/// ```
/// [`io::stdout()`]: https://doc.rust-lang.org/std/io/fn.stdout.html
/// [`BufWriter`]: https://doc.rust-lang.org/std/io/struct.BufWriter.html
/// [`-h` (short)]: ./struct.Arg.html#method.help
/// [`--help` (long)]: ./struct.Arg.html#method.long_help
pub fn print_help(&mut self) -> ClapResult<()> {
// If there are global arguments, or settings we need to propgate them down to subcommands
// before parsing incase we run into a subcommand
self.p.propagate_globals();
self.p.propagate_settings();
self.p.derive_display_order();
self.p.create_help_and_version();
let out = io::stdout();
let mut buf_w = BufWriter::new(out.lock());
self.write_help(&mut buf_w)
}
/// Prints the full help message to [`io::stdout()`] using a [`BufWriter`] using the same
/// method as if someone ran `--help` to request the help message
///
/// **NOTE:** clap has the ability to distinguish between "short" and "long" help messages
/// depending on if the user ran [`-h` (short)] or [`--help` (long)]
///
/// # Examples
///
/// ```rust
/// # use clap::App;
/// let mut app = App::new("myprog");
/// app.print_long_help();
/// ```
/// [`io::stdout()`]: https://doc.rust-lang.org/std/io/fn.stdout.html
/// [`BufWriter`]: https://doc.rust-lang.org/std/io/struct.BufWriter.html
/// [`-h` (short)]: ./struct.Arg.html#method.help
/// [`--help` (long)]: ./struct.Arg.html#method.long_help
pub fn print_long_help(&mut self) -> ClapResult<()> {
// If there are global arguments, or settings we need to propgate them down to subcommands
// before parsing incase we run into a subcommand
self.p.propagate_globals();
self.p.propagate_settings();
self.p.derive_display_order();
self.p.create_help_and_version();
let out = io::stdout();
let mut buf_w = BufWriter::new(out.lock());
self.write_long_help(&mut buf_w)
}
/// Writes the full help message to the user to a [`io::Write`] object in the same method as if
/// the user ran `-h`
///
/// **NOTE:** clap has the ability to distinguish between "short" and "long" help messages
/// depending on if the user ran [`-h` (short)] or [`--help` (long)]
///
/// **NOTE:** There is a known bug where this method does not write propagated global arguments
/// or autogenerated arguments (i.e. the default help/version args). Prefer
/// [`App::write_long_help`] instead if possibe!
///
/// # Examples
///
/// ```rust
/// # use clap::App;
/// use std::io;
/// let mut app = App::new("myprog");
/// let mut out = io::stdout();
/// app.write_help(&mut out).expect("failed to write to stdout");
/// ```
/// [`io::Write`]: https://doc.rust-lang.org/std/io/trait.Write.html
/// [`-h` (short)]: ./struct.Arg.html#method.help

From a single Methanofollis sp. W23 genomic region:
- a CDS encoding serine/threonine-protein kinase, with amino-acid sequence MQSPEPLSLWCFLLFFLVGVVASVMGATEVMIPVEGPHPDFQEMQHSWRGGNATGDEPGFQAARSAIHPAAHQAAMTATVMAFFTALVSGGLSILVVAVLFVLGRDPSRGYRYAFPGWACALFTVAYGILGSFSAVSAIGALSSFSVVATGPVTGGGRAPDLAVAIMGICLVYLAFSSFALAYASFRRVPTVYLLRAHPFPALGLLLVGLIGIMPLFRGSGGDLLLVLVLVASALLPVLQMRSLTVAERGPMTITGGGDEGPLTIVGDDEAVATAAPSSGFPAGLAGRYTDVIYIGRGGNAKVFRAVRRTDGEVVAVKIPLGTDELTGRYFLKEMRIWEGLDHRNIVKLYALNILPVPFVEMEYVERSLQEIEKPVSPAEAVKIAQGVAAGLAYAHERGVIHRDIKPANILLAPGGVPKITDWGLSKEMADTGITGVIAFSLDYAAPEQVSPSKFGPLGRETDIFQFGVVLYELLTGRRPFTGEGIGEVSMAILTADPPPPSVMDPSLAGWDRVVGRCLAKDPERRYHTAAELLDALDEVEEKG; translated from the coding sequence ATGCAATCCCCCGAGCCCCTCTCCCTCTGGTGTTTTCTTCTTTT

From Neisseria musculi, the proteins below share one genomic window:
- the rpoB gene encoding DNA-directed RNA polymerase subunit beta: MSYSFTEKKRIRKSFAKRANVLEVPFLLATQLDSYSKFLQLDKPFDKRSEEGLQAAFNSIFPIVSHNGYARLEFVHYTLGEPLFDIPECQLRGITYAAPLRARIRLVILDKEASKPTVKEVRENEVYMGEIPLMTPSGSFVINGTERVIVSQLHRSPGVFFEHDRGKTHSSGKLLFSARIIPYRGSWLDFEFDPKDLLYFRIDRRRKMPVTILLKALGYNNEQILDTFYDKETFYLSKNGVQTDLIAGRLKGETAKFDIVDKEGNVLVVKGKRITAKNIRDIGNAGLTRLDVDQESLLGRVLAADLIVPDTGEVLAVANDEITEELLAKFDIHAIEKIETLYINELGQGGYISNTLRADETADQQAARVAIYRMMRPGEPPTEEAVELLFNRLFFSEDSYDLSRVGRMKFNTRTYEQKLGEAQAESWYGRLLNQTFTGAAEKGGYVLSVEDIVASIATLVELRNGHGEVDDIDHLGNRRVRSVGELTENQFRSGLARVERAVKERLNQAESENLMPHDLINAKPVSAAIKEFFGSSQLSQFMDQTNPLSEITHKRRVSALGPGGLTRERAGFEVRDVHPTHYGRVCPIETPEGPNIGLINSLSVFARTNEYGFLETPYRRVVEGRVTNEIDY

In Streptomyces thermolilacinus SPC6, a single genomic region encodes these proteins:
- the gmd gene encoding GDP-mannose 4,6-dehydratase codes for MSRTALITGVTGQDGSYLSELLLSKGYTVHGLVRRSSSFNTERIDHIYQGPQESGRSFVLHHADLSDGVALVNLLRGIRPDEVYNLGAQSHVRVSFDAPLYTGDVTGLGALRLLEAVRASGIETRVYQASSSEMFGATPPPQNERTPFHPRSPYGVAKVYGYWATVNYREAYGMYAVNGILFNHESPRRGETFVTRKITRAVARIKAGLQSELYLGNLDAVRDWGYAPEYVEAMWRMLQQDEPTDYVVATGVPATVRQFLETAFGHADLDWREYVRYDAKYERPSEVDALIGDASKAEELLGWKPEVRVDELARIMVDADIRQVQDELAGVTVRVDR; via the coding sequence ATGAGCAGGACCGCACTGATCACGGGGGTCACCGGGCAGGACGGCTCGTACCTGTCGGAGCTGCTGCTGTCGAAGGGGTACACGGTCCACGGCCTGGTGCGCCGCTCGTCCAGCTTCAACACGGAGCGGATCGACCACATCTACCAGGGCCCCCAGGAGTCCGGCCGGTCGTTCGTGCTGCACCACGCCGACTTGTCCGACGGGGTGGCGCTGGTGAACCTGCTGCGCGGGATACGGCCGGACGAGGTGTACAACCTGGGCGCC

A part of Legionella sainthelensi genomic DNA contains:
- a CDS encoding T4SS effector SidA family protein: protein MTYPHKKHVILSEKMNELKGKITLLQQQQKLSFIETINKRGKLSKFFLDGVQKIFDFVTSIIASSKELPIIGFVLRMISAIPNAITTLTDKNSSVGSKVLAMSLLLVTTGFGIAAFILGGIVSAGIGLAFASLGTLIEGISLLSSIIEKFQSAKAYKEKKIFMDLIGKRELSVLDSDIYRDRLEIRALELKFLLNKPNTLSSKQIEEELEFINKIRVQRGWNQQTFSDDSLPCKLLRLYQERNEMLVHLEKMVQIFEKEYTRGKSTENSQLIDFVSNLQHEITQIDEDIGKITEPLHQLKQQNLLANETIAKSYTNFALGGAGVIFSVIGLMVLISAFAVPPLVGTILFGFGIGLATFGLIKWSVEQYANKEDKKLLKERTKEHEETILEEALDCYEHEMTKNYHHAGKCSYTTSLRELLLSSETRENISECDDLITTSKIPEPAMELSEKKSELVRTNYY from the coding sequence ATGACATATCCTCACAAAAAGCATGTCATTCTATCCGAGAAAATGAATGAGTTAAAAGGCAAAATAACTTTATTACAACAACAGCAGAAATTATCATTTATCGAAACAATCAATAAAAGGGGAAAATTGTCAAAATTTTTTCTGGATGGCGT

/// [`--help` (long)]: ./struct.Arg.html#method.long_help
pub fn write_help<W: Write>(&self, w: &mut W) -> ClapResult<()> {
// PENDING ISSUE: 808
// https://github.com/kbknapp/clap-rs/issues/808
// If there are global arguments, or settings we need to propgate them down to subcommands
// before parsing incase we run into a subcommand
// self.p.propagate_globals();
// self.p.propagate_settings();
// self.p.derive_display_order();
// self.p.create_help_and_version();
Help::write_app_help(w, self, false)
}
/// Writes the full help message to the user to a [`io::Write`] object in the same method as if
/// the user ran `--help`
///
/// **NOTE:** clap has the ability to distinguish between "short" and "long" help messages
/// depending on if the user ran [`-h` (short)] or [`--help` (long)]
///
/// # Examples
///
/// ```rust
/// # use clap::App;
/// use std::io;
/// let mut app = App::new("myprog");
/// let mut out = io::stdout();
/// app.write_long_help(&mut out).expect("failed to write to stdout");
/// ```
/// [`io::Write`]: https://doc.rust-lang.org/std/io/trait.Write.html
/// [`-h` (short)]: ./struct.Arg.html#method.help
/// [`--help` (long)]: ./struct.Arg.html#method.long_help
pub fn write_long_help<W: Write>(&mut self, w: &mut W) -> ClapResult<()> {
self.p.propagate_globals();
self.p.propagate_settings();
self.p.derive_display_order();
self.p.create_help_and_version();
Help::write_app_help(w, self, true)
}
/// Writes the version message to the user to a [`io::Write`] object as if the user ran `-V`.
///
/// **NOTE:** clap has the ability to distinguish between "short" and "long" version messages
/// depending on if the user ran [`-V` (short)] or [`--version` (long)]
///
/// # Examples
///
/// ```rust
/// # use clap::App;
/// use std::io;
/// let mut app = App::new("myprog");
/// let mut out = io::stdout();
/// app.write_version(&mut out).expect("failed to write to stdout");
/// ```